Buildings When the sanctuary has historic significance or is of exceptional beauty, the tendency is for it to become sacred, with undue emphasis on preserving it. In the words of Winston Churchill: “We shape our buildings, and then they shape us.”

Tradition The goal of a tradition-driven church is to perpetuate the past. Things are done as they are because they’ve always been done that way. Here it is the past that is sacred, and the goal is to emulate the golden days.

Programs & Activities Programs can become an end in themselves, and in some cases a sacred cow, being preserved regardless of their effectiveness. All energy is focused on maintaining and sustaining them.

The Market For some, numbers are the ultimate criteria of success, and so their primary aim is numerical growth. The market drives the church, and the question becomes, ‘What do people want in a church?’ and the goal is then to be ‘seeker friendly’.
In addition to having a clear sense of purpose, a healthy church sticks with the agenda, and does not allow itself to be distracted. One of the most unwholesome tendencies for churches is to go off onto tangents and hobbyhorses - issues that in themselves may be innocuous, but leave them unbalanced and distracted from their most fundamental calling.

Number twelve For a church to be healthy it must have strong leadership.

God’s flock must have qualified shepherds who can lead them, or they will wander aimlessly and become prey to their enemies: “Strike the shepherd and the sheep will be scattered.” Ezekiel 34 is a case study in what happens to the church in the absence of spirit-filled leadership.

In a healthy church leaders will be chosen because they meet the qualifications set forth in Scripture, not those of the world. As Samuel asserted, while men look on the outward appearance, God looks on the heart. It is an unhealthy situation where leaders are selected on the basis of external considerations, such as physical appearance, financial assets, or because they have met with success in their secular endeavors.

Leadership that promotes healthy church life demands genuine conversion. When those who provide leadership - in whatever capacity - themselves do not have a saving knowledge of Christ, the results are disastrous for the flock. Unregenerate deacons, elders, Sunday School teachers, leaders in the women’s work, committee members, etc. are incapable of hearing the voice of the Chief Shepherd, and inevitably pursue an agenda of their own.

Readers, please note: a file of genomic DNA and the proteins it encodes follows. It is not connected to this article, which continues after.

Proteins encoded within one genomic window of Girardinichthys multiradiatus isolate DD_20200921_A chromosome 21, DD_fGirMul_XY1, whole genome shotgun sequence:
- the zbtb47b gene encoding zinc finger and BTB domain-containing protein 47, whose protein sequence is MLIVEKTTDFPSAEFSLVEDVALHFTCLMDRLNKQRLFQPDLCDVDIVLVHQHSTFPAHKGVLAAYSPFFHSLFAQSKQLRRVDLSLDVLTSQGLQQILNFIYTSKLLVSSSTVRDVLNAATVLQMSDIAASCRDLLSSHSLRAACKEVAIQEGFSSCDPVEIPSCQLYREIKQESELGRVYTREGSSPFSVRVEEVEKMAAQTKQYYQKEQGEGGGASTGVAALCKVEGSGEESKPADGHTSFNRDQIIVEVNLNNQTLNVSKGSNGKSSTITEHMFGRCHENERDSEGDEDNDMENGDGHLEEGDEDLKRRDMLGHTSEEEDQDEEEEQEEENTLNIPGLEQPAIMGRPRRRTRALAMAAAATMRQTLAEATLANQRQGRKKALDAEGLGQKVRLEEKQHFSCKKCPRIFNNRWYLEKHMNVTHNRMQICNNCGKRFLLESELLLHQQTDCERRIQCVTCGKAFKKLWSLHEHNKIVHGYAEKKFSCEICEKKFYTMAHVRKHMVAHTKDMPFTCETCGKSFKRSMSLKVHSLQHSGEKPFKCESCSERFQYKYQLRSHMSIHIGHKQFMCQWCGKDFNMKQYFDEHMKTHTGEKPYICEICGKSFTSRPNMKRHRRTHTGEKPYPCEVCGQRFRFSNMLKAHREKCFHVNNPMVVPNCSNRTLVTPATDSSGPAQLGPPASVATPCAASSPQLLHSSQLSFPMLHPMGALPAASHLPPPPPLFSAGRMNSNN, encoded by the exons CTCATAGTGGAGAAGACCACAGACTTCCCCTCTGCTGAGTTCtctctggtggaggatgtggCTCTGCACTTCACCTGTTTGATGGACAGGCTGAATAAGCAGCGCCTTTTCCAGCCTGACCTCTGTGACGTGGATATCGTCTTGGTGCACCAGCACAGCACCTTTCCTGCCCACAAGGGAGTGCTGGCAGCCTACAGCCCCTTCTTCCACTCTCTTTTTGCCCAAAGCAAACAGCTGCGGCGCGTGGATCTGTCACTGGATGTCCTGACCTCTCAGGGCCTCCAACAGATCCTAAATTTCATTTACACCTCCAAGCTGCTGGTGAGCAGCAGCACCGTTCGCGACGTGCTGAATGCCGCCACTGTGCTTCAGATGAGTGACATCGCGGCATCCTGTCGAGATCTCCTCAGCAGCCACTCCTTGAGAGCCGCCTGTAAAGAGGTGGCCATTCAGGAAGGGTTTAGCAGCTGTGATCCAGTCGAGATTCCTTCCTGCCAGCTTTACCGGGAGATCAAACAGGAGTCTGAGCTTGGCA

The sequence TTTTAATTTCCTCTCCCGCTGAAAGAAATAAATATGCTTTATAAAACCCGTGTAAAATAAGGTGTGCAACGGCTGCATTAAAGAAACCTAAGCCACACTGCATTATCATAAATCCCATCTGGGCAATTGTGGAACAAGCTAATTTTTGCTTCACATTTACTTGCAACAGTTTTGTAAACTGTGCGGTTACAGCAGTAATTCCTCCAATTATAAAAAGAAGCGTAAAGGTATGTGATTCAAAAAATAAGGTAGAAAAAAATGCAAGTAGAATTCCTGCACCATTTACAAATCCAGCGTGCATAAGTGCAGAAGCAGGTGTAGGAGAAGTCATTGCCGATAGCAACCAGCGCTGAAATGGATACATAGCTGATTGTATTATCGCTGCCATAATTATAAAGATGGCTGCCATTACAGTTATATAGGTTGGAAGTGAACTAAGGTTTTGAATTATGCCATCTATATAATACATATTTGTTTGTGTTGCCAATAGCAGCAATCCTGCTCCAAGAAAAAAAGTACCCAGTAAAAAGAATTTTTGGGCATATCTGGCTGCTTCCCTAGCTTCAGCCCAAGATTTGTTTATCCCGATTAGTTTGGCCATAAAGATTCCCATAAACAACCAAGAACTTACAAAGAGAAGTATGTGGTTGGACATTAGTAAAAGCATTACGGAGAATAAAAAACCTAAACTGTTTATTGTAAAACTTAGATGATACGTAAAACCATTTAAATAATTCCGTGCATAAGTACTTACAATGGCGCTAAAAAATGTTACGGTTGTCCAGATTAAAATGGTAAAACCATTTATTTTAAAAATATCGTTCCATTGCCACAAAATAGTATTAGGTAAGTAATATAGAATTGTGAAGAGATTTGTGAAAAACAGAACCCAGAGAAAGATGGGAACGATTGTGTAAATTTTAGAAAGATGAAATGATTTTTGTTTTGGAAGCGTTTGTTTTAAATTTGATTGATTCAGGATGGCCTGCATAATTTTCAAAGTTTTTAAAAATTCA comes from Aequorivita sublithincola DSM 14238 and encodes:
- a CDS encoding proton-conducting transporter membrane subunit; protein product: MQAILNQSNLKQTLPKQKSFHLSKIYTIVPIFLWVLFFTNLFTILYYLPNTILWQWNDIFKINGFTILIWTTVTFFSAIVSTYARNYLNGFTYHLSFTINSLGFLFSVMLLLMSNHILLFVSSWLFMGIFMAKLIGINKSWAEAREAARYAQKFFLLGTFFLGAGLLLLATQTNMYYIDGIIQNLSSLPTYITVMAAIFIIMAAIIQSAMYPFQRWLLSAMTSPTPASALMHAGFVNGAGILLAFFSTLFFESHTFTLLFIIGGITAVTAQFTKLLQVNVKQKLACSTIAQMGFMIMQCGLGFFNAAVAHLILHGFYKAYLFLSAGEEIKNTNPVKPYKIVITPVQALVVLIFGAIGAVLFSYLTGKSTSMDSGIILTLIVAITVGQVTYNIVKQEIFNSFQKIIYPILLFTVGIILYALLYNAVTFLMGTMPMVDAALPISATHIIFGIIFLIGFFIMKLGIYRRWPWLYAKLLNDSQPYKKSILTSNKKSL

Further, growth in grace, personal piety, integrity (character that commands respect), understanding of the Scriptures, and with it the ability to discern truth from error, a sense of direction, a love for the sheep, a selfless, sacrificial, and servant spirit, and a commitment to put the interests of the sheep and of the church ahead of their own, are also essential for the health of the church.

Number thirteen A healthy church is characterized, not only by orthodoxy, but efficiency and excellence.

In one sense the issue is that of stewardship, and the use we make of the resources entrusted to us. While the issue of stewardship was applied to the matter of giving (# 9 above), it is to the church as a whole that it is being applied here.

Good stewardship requires good organization. It is useless to be driven by a clear sense of vision, have detailed plans, but lack organization. A healthy church will be characterized by organizational efficiency. We sometimes find a tension here between form and freedom, or, as one person depicted it, between order and ardor, with the tendency to go to one extreme or the other.

On the one hand, too much structure is unhealthy - organization for the sake of organization (typically in the existence of unnecessary committees), or the retention of structures, policies, or programs that are obsolete. Jesus spoke of the need to discard old wineskins after their usefulness is past. A healthy church is able to be flexible where Biblical principles are not at stake, but a church that is rigid in non-essentials, and that finds itself defending its policies and actions with the argument, ‘it’s always been done that way!’ is in a poor state of health.

On the other hand, lack of organization is equally undesirable. This comes from more than one source. One is laziness and the simple failure to plan. Another is the unscriptural notion that organization is in some sense antithetical to spirituality. Spontaneity is more conducive to and compatible with the workings of the Holy Spirit, we are told. But the consistent testimony of Scripture is that Holy Spirit works through structure.

It is also true that the manner in which we conduct the affairs of the church is a reflection on the God we serve and worship: “God is not a God of confusion, but order . . . therefore do all things decently & in order.”
In addition to efficiency, we need to be committed to excellence: “In whatsoever you do, do all things to the glory of God.”

This is by no means an exhaustive list, but represents some of the basic concerns that I have encountered over the past twenty five years of ministry. I am very much open to your ideas and suggestions.